The Road to God Knows Where: A Fugitive's Tale
Picture a sheer cliff overlooking the vibrant Mexican city of Guanajuato. The blazing sun, up unusually early around these parts, pierces the skin, but the surrounding air is morning crisp. Overhead, an eagle optimistically stalks, patiently waiting with baited breath for one of us to stumble to an untimely death. Metres below us, a federale on a standard issue motorbike skirts the downward spiralling dirt track that leads back to the city, at typically Mexican breakneck speeds. A stray German Shepherd circles the immediate isolated area with a learned precision; he has clearly scaled this rock before. Burrowing into the north-west face of the desert cliff is a small cave. The gypsy dog leads us right to it. This is Sierra Madre country. Home to peyote awakenings, savage wild horses and the occasional runaway murderer.
Squatting opposite me is a shirtless, heavily tattooed, Mexican-American. As I sit and observe, he play-wrestles the German Shepherd with an authentic bravado. "I love animals man, but I hate people." He says it with such an unceremonious deadpan and mundanity that it catches me slightly off guard. Busily preoccupied with the dog, my cave companion offers me no further explanation. I get the feeling that this is the first time he's smiled in months. In the blackened guts of the cliff, the cave's brooding silence is broken only by sharp bursts of pin-pointed sunlight reflecting off the white cliffs opposite. It helps break the tension. No one knows we're here.
"You see these eyes, man?" I squinted, but I couldn't really penetrate the cave's opaque. I didn't need to. I had already witnessed his intense glare a few days earlier; electric black saucers that razor-cut such a focused concentration and awareness that one just knows he has multitudes of horrific tales to tell. Upon initial glance, meeting him for the first time all those anxious days ago, his eyes became indelibly branded in my skull. Soul penetrating, gut wrenching. Remembering that i hadn't yet answered his question, I eagerly nodded in recognition.
"These eyes have seen shit you wouldn't believe, man. Even you'd be too scared, and man, I've heard some stories about you." His familiar jibe settled me into somewhat less of a sphincter-clenching recoil. His near perfect English was only rendered movie-stereotypical by his comical East L.A. street accent, but the echo in the cave was tight. It seemed to quantify every word he spoke in an authoritative, stereophonic clarity.
The intimidating figure in question requests, nay, demands that as far as myself and my readers are concerned, his name is Sin Nombre (no name). Who am I to argue? Sin Nombre is an ex, and I must stress, ex, Los Angeles gang member. The unsettlingly deep scar that runs the longitude of his chest plate, suggests that a life of unquestionable violence dominates his past. "Oh that? That was just a machete attack."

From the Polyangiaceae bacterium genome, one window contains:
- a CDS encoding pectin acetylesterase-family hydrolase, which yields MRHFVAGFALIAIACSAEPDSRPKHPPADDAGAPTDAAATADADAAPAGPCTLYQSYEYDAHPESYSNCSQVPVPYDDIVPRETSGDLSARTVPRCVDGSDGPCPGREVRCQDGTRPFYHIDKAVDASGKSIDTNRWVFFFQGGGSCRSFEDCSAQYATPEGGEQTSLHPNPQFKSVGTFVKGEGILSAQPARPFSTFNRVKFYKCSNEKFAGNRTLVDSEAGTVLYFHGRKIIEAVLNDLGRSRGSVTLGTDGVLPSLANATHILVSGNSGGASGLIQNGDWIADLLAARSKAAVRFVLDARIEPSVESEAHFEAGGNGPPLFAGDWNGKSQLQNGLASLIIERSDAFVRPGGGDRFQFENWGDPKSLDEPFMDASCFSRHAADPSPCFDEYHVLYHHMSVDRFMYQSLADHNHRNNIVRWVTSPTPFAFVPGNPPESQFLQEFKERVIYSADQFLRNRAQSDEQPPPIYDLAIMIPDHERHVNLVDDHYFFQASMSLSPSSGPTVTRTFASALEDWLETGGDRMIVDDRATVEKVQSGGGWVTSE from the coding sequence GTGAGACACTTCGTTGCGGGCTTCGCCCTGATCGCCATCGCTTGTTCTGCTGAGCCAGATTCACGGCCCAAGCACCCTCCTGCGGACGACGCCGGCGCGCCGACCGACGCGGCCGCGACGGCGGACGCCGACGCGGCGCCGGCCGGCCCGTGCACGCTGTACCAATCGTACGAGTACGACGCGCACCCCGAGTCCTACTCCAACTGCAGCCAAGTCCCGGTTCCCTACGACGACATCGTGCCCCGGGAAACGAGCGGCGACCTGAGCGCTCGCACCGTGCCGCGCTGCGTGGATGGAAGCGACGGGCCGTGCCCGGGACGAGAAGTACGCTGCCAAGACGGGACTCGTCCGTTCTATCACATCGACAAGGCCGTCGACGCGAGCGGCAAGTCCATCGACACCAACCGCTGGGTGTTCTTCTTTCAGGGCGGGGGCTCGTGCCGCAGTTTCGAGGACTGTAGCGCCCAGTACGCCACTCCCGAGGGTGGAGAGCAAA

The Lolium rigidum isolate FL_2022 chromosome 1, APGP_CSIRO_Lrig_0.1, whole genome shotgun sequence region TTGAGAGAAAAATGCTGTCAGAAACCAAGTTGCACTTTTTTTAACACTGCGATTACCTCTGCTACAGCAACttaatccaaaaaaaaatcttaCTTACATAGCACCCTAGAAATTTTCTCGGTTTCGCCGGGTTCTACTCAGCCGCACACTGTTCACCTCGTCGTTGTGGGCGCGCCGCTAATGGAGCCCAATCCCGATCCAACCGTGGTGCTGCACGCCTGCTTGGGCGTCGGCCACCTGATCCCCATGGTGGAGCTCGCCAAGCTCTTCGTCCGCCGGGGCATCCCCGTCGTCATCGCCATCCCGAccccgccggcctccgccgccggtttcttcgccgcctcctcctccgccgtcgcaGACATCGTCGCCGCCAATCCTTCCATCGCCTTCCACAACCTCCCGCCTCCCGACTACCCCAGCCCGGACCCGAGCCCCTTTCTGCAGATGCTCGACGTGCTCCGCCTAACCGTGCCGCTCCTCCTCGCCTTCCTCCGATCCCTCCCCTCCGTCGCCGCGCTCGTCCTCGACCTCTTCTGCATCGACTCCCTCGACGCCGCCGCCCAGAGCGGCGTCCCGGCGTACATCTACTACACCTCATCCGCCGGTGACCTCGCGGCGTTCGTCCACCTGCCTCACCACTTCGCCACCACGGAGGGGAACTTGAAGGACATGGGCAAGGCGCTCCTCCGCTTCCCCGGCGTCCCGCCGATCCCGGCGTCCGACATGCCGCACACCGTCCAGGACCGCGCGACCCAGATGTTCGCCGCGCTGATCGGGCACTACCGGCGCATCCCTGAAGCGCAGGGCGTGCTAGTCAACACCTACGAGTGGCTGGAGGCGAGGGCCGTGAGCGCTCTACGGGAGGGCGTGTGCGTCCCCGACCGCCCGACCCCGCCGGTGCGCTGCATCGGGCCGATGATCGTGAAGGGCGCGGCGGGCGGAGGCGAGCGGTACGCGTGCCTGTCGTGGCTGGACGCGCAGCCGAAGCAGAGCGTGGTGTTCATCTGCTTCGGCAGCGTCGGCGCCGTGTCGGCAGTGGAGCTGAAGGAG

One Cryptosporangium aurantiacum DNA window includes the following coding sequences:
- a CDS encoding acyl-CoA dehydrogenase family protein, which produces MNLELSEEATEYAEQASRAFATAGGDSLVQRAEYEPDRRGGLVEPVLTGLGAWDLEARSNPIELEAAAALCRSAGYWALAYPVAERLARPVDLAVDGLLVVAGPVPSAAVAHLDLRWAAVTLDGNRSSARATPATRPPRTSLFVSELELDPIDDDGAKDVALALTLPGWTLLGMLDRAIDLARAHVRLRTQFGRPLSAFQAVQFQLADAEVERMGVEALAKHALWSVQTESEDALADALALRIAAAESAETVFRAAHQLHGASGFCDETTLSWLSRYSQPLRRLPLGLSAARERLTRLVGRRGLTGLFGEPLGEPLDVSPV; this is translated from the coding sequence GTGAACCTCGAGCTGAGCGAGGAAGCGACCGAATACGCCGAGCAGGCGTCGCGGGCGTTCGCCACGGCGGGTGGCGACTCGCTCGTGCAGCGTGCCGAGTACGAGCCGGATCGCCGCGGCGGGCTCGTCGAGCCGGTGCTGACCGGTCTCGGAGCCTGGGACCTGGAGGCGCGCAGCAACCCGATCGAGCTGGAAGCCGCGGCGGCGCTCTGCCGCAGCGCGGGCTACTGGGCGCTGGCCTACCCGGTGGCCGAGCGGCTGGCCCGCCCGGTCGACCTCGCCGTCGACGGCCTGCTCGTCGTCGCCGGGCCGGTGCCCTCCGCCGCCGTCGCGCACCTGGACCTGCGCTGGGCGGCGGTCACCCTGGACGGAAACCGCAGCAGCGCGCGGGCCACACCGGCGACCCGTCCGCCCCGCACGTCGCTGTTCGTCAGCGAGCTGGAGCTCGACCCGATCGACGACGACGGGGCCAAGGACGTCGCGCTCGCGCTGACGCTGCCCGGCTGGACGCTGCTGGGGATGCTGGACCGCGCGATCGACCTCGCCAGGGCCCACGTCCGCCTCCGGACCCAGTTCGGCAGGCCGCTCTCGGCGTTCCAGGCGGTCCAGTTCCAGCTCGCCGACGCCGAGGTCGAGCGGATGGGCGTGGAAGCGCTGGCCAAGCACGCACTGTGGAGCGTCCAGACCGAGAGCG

Backgrounded behind the wretched knife wound is a prison-inked tattoo of the number 13. Despite its obscured positioning, the tattoo sits proud and emblazoned, and is as important and symbolic a marking to the blood brother mentality as his hereditary caramel skin. 13 represents the letter M, the thirteenth letter of the alphabet. The letter M stands for Sin Nombre's mother country, Mexico. "Every Mexican gang member gets the 13, man. It's the final initiation. If you don't earn it or if you don't want it, you're out."
In order for a prospective gang member to earn the 13, he must participate in one of the following; a rumble (a street brawl between rival gangs), a drive-by (the patrol and shooting of a rival gang member's family home) or a direct slaying of a rival gang member. "If you want in, you got to show some cred; we don't just take anyone, hombre."
Despite having been born and bred in Los Angeles, just hours from the Mexican border, Sin Nombre has never had the opportunity or desire to visit his ancestral homeland; until now. Finally, he has made his first trip south of the border, except he's not here for the tequila and tacos. His motives are of an altogether different, more sinister variety. Sin Nombre is a fugitive.
Little over one year before our carefully and meticulously constructed rendezvous, Sin Nombre, with the aid of several drug cartel members, escaped the tightening clutches of U.S. law enforcement, beneath a hessian tarp under the cover of desert darkness. The four-day quest for ultimate freedom, an odyssey that took him over the surrounding mountains of El Paso, Texas, and into the netherworld of the infamous web of clandestine tunnels concealed a world below the Rio Grande, very nearly took its toll on his life. Frail, dehydrated and tenderised by the rigid journey, he was eventually safely ushered across the border and into Juarez, one the most murderous cities on the planet. Once there, Sin Nombre was issued with a new identity. Life, as he knew it, was over. There could be no going back. Not alive, at least.